Each programme is a bite size portion of rich musical and historical investigation - and each chord has had far reaching influence on other music and is emblematic of its era.

In 1910, the first movement of Mahler's 10th Symphony finally lands on a chord of terrifying dissonance, as he surveyed the wreckage of his personal life. Mahler had discovered his wife was having an affair with the architect Walter Gropius - a discovery which left him distraught. He was in the middle of composing his 10th Symphony and suddenly this cry of anguish appears seemingly out of nowhere in the music. Mahler made a famous visit to see Freud which resulted in a 6 hour walk during which they discussed all of these matters in the context of the newly "discovered" unconscious.

The chord in question can't be found anywhere in else music. Perhaps it's just too much to bear. However, what follows this chord is music which suggests resolution, acceptance and great peace.

Ivan Hewett is a writer on music for the Daily Telegraph, broadcaster on BBC Radio 3, and teacher at the Royal College of Music.

Producer: Rosie Boulton
A Monty Funk production for BBC Radio 4.

Stravinsky: The Rite Of Spring20170112

Ivan Hewett examines a chord from Stravinsky's Rite of Spring to test the idea that harmony is a reflection of history. He's joined by musicologist Gerard McBurney and Professor Valentine Cunningham.

Music is never created in isolation - it's conceived in relation to what's going on around a composer in terms of personal and historical events, new technologies, new ideas and artistic endeavours in other fields. In this series, Ivan Hewett is looking at five very different chords which amply demonstrate the concept that harmony is a reflection of history.

Each programme is a bite size portion of rich musical and historical investigation - and each chord has had far reaching influence on other music and is emblematic of its era.

Stravinsky wrote his ballet The Rite of Spring for the 1913 Paris season of Diaghilev's Ballets Russes company with choreography by Nijinsky. The ballet famously caused a riot at its premiere, largely because of the dance and the music - but partly also because the sense of clash that we hear in this famous chord was, in some senses, a reflection of tensions in the air.

Ivan Hewett is a writer on music for the Daily Telegraph, broadcaster on BBC Radio 3, and teacher at the Royal College of Music.

Producer: Rosie Boulton

A Monty Funk production for BBC Radio 4.

Stravinsky: The Rite Of Spring20170830

Ivan Hewett examines a chord from Stravinsky's Rite of Spring.

Ivan Hewett examines a chord from Stravinsky's Rite of Spring to test the idea that harmony is a reflection of history. He's joined by musicologist Gerard McBurney and Professor Valentine Cunningham.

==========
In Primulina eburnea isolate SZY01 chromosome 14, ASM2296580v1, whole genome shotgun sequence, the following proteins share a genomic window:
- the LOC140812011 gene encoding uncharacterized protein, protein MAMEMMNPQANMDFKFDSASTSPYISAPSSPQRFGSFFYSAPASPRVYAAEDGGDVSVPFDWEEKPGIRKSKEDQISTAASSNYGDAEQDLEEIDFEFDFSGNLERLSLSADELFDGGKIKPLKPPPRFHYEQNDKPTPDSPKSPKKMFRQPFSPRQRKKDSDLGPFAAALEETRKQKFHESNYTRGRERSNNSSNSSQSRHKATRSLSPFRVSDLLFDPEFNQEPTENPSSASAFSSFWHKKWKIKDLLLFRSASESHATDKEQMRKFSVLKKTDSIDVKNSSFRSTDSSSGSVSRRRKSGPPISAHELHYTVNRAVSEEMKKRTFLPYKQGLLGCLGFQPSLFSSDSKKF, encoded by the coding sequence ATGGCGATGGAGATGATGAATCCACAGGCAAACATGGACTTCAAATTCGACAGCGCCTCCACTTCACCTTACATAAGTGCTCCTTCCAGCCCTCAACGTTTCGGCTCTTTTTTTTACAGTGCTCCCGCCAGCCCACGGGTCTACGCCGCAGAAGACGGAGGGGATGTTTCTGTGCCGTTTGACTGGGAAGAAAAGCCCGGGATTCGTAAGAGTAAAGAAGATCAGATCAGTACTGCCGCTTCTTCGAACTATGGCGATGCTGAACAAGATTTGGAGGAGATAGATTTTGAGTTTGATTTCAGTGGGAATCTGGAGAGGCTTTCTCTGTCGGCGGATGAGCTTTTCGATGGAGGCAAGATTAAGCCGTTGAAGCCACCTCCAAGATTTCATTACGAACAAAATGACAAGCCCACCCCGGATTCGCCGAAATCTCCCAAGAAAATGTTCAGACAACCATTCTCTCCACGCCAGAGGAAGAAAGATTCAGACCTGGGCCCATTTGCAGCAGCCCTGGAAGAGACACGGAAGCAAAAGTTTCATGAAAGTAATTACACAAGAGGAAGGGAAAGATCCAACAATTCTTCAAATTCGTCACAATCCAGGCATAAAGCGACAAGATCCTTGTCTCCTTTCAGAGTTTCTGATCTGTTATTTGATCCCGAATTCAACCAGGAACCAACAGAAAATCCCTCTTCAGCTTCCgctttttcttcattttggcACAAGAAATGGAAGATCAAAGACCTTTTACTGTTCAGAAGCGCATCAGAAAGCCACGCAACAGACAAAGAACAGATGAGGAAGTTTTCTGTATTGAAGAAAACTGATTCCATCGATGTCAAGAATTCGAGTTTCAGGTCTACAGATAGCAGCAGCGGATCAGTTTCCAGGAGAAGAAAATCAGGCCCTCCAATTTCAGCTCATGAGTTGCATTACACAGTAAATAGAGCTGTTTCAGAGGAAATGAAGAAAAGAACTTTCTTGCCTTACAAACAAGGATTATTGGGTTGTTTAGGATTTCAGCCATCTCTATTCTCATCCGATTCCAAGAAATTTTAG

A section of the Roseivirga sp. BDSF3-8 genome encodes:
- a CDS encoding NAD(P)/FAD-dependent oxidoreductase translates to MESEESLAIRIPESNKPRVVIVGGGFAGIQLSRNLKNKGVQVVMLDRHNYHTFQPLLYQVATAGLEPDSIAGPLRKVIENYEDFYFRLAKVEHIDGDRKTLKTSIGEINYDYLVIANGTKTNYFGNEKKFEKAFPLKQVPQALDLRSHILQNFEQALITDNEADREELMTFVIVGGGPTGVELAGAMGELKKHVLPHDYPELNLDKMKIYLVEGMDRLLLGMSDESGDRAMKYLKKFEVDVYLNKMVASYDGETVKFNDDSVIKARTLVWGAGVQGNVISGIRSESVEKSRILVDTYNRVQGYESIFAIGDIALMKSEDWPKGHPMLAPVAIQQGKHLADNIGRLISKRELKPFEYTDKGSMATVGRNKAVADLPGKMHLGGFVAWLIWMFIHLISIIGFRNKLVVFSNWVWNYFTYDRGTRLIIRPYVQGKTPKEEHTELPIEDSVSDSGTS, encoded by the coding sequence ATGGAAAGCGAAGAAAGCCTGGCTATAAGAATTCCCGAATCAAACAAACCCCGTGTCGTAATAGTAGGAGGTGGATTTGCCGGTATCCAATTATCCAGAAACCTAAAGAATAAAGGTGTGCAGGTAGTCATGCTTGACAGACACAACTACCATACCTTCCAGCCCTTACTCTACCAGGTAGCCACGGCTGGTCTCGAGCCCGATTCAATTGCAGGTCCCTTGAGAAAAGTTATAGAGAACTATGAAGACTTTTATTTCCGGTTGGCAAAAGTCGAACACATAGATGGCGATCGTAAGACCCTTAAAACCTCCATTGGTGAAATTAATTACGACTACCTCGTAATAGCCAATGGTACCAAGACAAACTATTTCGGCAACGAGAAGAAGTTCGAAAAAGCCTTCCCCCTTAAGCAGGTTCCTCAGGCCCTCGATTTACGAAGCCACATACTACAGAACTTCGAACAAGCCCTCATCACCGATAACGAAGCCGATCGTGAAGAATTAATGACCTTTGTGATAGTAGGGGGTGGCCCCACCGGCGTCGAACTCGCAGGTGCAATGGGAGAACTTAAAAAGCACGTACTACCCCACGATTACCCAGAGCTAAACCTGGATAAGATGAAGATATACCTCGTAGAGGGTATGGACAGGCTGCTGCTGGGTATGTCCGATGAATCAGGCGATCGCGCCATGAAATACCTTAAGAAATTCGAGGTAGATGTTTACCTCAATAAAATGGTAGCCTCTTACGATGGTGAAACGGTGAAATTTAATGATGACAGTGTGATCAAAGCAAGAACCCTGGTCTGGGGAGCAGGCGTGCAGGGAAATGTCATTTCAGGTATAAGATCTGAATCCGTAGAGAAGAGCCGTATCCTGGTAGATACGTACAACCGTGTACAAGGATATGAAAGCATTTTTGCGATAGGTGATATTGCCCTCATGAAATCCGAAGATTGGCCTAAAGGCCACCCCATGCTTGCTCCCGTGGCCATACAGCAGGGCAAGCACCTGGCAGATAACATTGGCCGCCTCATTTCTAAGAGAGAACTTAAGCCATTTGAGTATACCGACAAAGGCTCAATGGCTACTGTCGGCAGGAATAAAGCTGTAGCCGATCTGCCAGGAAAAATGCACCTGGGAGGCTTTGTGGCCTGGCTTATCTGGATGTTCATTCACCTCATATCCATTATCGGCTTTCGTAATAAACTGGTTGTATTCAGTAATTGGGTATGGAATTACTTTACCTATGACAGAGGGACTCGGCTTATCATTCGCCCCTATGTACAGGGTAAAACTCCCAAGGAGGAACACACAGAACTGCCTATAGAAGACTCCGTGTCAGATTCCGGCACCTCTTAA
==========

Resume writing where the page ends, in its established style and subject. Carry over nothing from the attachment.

Music is never created in isolation - it's conceived in relation to what's going on around a composer in terms of personal and historical events, new technologies, new ideas and artistic endeavours in other fields. In this series, Ivan Hewett is looking at five very different chords which amply demonstrate the concept that harmony is a reflection of history.

Each programme is a bite size portion of rich musical and historical investigation - and each chord has had far reaching influence on other music and is emblematic of its era.

Stravinsky wrote his ballet The Rite of Spring for the 1913 Paris season of Diaghilev's Ballets Russes company with choreography by Nijinsky. The ballet famously caused a riot at its premiere, largely because of the dance and the music - but partly also because the sense of clash that we hear in this famous chord was, in some senses, a reflection of tensions in the air.

Ivan Hewett is a writer on music for the Daily Telegraph, broadcaster on BBC Radio 3, and teacher at the Royal College of Music.

Producer: Rosie Boulton
A Monty Funk production for BBC Radio 4.

Terry Riley: In C2017011320170906

Ivan Hewett examines the chord of C major as found in Terry Riley's In C.

Ivan Hewett examines the chord of C major as found in Terry Riley's In C to test the idea that harmony is a reflection of history. He's joined by musicologist Pwyll ap Sion and pianist Joanna MacGregor.

Music is never created in isolation - it's conceived in relation to what's going on around a composer in terms of personal and historical events, new technologies, new ideas and artistic endeavours in other fields. In this series, Ivan Hewett is looking at five very different chords which amply demonstrate the concept that harmony is a reflection of history.

Each programme is a bite size portion of rich musical and historical investigation - and each chord has had far reaching influence on other music and is emblematic of its era.

In 1964, the Californian composer Terry Riley wrote a piece which changed the face of classical music - and it was entirely based on the chord of C major. The piece is called In C and its composition is said to mark the beginning of the Minimalist movement in music. After the complexity of the other chords in this series, this final episode explores how In C reflects the era in which it was written and, in particular, how employing the seemingly simple chord of C major was so appropriate for its time.